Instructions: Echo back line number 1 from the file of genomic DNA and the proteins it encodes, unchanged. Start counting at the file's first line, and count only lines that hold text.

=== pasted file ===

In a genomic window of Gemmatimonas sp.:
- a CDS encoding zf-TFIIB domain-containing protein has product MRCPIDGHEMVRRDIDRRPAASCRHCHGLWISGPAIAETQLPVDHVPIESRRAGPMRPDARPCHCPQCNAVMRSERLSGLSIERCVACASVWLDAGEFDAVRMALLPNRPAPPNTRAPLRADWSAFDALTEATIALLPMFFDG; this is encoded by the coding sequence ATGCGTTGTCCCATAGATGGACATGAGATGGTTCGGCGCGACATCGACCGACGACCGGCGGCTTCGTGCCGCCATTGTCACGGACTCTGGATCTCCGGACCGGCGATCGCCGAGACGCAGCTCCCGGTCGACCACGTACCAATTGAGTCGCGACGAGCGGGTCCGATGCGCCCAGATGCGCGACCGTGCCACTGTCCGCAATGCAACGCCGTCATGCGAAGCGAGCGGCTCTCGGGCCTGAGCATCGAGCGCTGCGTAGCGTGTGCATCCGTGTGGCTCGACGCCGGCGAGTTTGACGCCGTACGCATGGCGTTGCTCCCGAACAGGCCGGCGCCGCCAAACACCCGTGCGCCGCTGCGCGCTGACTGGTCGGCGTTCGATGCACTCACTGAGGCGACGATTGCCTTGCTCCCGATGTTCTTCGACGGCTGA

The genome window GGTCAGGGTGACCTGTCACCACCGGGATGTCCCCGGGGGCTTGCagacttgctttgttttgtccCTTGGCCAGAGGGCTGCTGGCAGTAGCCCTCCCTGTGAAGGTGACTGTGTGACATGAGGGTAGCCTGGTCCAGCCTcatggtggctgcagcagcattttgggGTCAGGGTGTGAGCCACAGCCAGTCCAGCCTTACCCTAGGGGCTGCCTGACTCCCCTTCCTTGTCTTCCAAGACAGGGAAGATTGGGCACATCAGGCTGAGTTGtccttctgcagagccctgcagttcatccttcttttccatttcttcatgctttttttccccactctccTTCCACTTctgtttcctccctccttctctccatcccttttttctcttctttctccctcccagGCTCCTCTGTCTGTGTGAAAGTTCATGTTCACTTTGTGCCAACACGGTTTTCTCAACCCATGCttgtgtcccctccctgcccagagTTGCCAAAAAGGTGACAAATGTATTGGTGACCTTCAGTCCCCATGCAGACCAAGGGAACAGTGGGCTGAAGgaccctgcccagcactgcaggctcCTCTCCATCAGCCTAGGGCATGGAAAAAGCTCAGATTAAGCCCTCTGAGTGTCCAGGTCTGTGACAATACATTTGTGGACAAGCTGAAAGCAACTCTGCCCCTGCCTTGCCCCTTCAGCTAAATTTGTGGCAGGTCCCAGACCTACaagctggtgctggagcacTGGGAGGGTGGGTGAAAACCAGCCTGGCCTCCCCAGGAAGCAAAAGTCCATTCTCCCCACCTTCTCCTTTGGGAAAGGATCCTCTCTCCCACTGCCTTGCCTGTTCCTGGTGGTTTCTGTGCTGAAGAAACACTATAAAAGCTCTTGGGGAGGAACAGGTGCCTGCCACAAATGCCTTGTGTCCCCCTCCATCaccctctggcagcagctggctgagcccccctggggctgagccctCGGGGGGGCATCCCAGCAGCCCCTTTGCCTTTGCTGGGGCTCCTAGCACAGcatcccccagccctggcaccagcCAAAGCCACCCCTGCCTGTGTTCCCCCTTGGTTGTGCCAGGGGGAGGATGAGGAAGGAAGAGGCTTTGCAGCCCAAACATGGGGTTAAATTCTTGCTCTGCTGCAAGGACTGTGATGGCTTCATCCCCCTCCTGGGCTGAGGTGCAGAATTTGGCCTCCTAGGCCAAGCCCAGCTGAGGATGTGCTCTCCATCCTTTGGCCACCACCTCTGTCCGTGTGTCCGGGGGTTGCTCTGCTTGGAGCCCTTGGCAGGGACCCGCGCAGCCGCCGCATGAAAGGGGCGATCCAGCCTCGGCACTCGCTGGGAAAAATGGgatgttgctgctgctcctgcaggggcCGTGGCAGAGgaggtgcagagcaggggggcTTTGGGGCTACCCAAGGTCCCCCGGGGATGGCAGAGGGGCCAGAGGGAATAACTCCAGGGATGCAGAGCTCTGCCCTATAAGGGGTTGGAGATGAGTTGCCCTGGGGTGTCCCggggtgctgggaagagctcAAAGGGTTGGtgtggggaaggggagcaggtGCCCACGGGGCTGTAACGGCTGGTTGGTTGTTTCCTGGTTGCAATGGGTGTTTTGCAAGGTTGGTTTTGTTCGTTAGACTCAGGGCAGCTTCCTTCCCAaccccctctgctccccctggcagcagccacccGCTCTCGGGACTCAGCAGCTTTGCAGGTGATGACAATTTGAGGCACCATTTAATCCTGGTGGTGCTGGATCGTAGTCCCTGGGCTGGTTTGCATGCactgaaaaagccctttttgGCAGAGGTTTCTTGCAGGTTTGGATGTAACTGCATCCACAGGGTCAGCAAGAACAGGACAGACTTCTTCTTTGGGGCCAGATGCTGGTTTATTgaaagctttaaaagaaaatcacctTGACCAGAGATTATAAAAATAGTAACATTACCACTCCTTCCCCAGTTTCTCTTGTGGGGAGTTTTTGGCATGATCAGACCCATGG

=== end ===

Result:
In a genomic window of Gemmatimonas sp.: